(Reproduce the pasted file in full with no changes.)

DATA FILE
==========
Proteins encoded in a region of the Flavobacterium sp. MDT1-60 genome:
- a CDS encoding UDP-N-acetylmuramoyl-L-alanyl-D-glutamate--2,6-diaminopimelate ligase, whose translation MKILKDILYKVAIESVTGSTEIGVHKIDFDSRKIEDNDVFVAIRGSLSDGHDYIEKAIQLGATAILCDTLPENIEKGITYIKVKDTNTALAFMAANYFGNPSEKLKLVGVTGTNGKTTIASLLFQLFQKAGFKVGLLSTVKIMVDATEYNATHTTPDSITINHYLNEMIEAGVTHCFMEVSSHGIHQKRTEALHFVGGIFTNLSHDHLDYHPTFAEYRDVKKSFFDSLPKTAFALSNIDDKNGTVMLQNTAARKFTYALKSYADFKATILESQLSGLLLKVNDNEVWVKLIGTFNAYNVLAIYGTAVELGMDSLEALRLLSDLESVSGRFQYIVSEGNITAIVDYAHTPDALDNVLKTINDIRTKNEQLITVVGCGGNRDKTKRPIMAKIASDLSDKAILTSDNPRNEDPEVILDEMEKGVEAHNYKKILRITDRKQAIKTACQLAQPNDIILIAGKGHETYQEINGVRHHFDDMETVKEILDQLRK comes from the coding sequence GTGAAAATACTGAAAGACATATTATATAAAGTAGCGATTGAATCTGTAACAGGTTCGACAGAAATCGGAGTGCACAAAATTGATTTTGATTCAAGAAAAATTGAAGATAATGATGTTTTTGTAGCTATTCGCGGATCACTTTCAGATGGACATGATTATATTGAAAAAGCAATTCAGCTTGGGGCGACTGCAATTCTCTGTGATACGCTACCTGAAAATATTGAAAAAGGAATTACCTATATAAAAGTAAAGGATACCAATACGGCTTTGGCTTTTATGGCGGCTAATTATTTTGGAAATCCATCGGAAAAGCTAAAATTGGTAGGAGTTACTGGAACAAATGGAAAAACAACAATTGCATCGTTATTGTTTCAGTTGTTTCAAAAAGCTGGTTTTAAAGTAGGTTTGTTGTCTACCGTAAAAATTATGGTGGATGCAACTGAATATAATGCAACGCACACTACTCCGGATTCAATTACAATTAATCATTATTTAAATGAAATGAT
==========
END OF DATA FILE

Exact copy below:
Proteins encoded in a region of the Flavobacterium sp. MDT1-60 genome:
- a CDS encoding UDP-N-acetylmuramoyl-L-alanyl-D-glutamate--2,6-diaminopimelate ligase, whose translation MKILKDILYKVAIESVTGSTEIGVHKIDFDSRKIEDNDVFVAIRGSLSDGHDYIEKAIQLGATAILCDTLPENIEKGITYIKVKDTNTALAFMAANYFGNPSEKLKLVGVTGTNGKTTIASLLFQLFQKAGFKVGLLSTVKIMVDATEYNATHTTPDSITINHYLNEMIEAGVTHCFMEVSSHGIHQKRTEALHFVGGIFTNLSHDHLDYHPTFAEYRDVKKSFFDSLPKTAFALSNIDDKNGTVMLQNTAARKFTYALKSYADFKATILESQLSGLLLKVNDNEVWVKLIGTFNAYNVLAIYGTAVELGMDSLEALRLLSDLESVSGRFQYIVSEGNITAIVDYAHTPDALDNVLKTINDIRTKNEQLITVVGCGGNRDKTKRPIMAKIASDLSDKAILTSDNPRNEDPEVILDEMEKGVEAHNYKKILRITDRKQAIKTACQLAQPNDIILIAGKGHETYQEINGVRHHFDDMETVKEILDQLRK comes from the coding sequence GTGAAAATACTGAAAGACATATTATATAAAGTAGCGATTGAATCTGTAACAGGTTCGACAGAAATCGGAGTGCACAAAATTGATTTTGATTCAAGAAAAATTGAAGATAATGATGTTTTTGTAGCTATTCGCGGATCACTTTCAGATGGACATGATTATATTGAAAAAGCAATTCAGCTTGGGGCGACTGCAATTCTCTGTGATACGCTACCTGAAAATATTGAAAAAGGAATTACCTATATAAAAGTAAAGGATACCAATACGGCTTTGGCTTTTATGGCGGCTAATTATTTTGGAAATCCATCGGAAAAGCTAAAATTGGTAGGAGTTACTGGAACAAATGGAAAAACAACAATTGCATCGTTATTGTTTCAGTTGTTTCAAAAAGCTGGTTTTAAAGTAGGTTTGTTGTCTACCGTAAAAATTATGGTGGATGCAACTGAATATAATGCAACGCACACTACTCCGGATTCAATTACAATTAATCATTATTTAAATGAAATGAT